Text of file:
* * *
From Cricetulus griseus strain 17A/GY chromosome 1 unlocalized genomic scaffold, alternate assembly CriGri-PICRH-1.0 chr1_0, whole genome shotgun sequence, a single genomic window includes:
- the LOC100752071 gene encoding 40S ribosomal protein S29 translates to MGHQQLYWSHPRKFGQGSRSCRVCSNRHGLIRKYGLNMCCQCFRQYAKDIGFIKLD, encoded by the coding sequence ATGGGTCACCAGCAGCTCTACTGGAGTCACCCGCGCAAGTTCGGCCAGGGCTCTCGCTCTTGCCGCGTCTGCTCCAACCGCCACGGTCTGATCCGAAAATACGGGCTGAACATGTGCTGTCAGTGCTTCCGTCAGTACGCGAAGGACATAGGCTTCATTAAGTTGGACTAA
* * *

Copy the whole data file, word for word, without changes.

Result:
From Cricetulus griseus strain 17A/GY chromosome 1 unlocalized genomic scaffold, alternate assembly CriGri-PICRH-1.0 chr1_0, whole genome shotgun sequence, a single genomic window includes:
- the LOC100752071 gene encoding 40S ribosomal protein S29 translates to MGHQQLYWSHPRKFGQGSRSCRVCSNRHGLIRKYGLNMCCQCFRQYAKDIGFIKLD, encoded by the coding sequence ATGGGTCACCAGCAGCTCTACTGGAGTCACCCGCGCAAGTTCGGCCAGGGCTCTCGCTCTTGCCGCGTCTGCTCCAACCGCCACGGTCTGATCCGAAAATACGGGCTGAACATGTGCTGTCAGTGCTTCCGTCAGTACGCGAAGGACATAGGCTTCATTAAGTTGGACTAA